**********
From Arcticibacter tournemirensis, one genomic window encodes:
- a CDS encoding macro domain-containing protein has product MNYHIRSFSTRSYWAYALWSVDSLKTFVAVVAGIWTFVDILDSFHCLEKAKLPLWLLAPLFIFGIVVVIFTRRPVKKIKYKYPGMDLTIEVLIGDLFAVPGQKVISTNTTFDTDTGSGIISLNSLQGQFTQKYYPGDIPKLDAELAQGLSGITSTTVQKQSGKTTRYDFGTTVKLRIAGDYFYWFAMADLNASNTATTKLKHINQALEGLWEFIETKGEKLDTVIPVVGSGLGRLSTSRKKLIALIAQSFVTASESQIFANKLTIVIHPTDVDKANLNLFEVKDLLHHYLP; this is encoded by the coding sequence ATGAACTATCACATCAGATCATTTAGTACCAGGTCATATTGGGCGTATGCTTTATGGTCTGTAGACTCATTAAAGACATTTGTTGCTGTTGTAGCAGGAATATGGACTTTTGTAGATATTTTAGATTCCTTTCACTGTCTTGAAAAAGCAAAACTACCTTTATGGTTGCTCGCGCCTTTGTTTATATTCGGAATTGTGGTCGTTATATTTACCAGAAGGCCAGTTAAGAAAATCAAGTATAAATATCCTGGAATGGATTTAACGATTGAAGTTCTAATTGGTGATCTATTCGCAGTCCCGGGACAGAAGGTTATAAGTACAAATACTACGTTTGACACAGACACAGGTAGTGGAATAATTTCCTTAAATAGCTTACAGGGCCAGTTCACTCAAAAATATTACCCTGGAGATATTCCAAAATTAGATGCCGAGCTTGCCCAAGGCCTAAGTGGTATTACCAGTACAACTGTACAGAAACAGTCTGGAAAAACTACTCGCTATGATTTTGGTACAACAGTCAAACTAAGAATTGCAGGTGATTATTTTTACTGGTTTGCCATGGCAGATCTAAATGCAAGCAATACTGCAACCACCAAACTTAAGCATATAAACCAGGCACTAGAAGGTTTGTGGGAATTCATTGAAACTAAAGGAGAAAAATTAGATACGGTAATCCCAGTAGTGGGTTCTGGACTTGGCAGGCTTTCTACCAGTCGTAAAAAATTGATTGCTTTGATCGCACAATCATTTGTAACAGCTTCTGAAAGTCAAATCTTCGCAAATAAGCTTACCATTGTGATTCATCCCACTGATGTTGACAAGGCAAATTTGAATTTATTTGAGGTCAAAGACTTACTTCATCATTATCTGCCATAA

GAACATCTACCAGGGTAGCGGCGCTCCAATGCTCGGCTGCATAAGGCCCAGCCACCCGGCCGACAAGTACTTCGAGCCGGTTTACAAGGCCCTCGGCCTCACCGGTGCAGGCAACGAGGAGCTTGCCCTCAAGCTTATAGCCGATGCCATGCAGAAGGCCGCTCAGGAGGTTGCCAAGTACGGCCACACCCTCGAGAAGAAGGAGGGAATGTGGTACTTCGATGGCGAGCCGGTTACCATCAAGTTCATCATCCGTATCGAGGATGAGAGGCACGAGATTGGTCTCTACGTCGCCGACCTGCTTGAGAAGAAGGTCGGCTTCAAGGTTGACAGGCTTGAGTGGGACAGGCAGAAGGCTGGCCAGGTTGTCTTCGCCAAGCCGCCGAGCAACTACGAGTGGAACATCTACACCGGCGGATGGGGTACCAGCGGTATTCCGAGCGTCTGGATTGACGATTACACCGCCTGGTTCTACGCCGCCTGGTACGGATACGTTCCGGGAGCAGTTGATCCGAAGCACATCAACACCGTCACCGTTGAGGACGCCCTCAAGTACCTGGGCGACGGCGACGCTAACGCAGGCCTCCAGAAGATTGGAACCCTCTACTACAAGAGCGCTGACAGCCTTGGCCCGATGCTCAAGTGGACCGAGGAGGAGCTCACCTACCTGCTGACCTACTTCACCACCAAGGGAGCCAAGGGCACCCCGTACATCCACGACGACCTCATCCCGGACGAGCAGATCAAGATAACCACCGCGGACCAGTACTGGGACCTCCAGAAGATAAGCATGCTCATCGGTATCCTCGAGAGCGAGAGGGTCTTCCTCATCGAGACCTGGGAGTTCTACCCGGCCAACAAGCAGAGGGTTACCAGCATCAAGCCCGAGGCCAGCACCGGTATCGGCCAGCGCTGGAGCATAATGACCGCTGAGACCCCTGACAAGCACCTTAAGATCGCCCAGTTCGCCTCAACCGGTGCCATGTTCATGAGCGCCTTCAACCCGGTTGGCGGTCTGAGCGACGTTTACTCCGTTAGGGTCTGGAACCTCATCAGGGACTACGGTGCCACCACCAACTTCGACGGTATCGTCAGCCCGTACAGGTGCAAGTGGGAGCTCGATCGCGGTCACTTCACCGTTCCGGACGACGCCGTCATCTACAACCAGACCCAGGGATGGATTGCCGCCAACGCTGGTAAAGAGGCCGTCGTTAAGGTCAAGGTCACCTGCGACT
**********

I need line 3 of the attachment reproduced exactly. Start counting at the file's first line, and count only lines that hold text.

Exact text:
GAACATCTACCAGGGTAGCGGCGCTCCAATGCTCGGCTGCATAAGGCCCAGCCACCCGGCCGACAAGTACTTCGAGCCGGTTTACAAGGCCCTCGGCCTCACCGGTGCAGGCAACGAGGAGCTTGCCCTCAAGCTTATAGCCGATGCCATGCAGAAGGCCGCTCAGGAGGTTGCCAAGTACGGCCACACCCTCGAGAAGAAGGAGGGAATGTGGTACTTCGATGGCGAGCCGGTTACCATCAAGTTCATCATCCGTATCGAGGATGAGAGGCACGAGATTGGTCTCTACGTCGCCGACCTGCTTGAGAAGAAGGTCGGCTTCAAGGTTGACAGGCTTGAGTGGGACAGGCAGAAGGCTGGCCAGGTTGTCTTCGCCAAGCCGCCGAGCAACTACGAGTGGAACATCTACACCGGCGGATGGGGTACCAGCGGTATTCCGAGCGTCTGGATTGACGATTACACCGCCTGGTTCTACGCCGCCTGGTACGGATACGTTCCGGGAGCAGTTGATCCGAAGCACATCAACACCGTCACCGTTGAGGACGCCCTCAAGTACCTGGGCGACGGCGACGCTAACGCAGGCCTCCAGAAGATTGGAACCCTCTACTACAAGAGCGCTGACAGCCTTGGCCCGATGCTCAAGTGGACCGAGGAGGAGCTCACCTACCTGCTGACCTACTTCACCACCAAGGGAGCCAAGGGCACCCCGTACATCCACGACGACCTCATCCCGGACGAGCAGATCAAGATAACCACCGCGGACCAGTACTGGGACCTCCAGAAGATAAGCATGCTCATCGGTATCCTCGAGAGCGAGAGGGTCTTCCTCATCGAGACCTGGGAGTTCTACCCGGCCAACAAGCAGAGGGTTACCAGCATCAAGCCCGAGGCCAGCACCGGTATCGGCCAGCGCTGGAGCATAATGACCGCTGAGACCCCTGACAAGCACCTTAAGATCGCCCAGTTCGCCTCAACCGGTGCCATGTTCATGAGCGCCTTCAACCCGGTTGGCGGTCTGAGCGACGTTTACTCCGTTAGGGTCTGGAACCTCATCAGGGACTACGGTGCCACCACCAACTTCGACGGTATCGTCAGCCCGTACAGGTGCAAGTGGGAGCTCGATCGCGGTCACTTCACCGTTCCGGACGACGCCGTCATCTACAACCAGACCCAGGGATGGATTGCCGCCAACGCTGGTAAAGAGGCCGTCGTTAAGGTCAAGGTCACCTGCGACT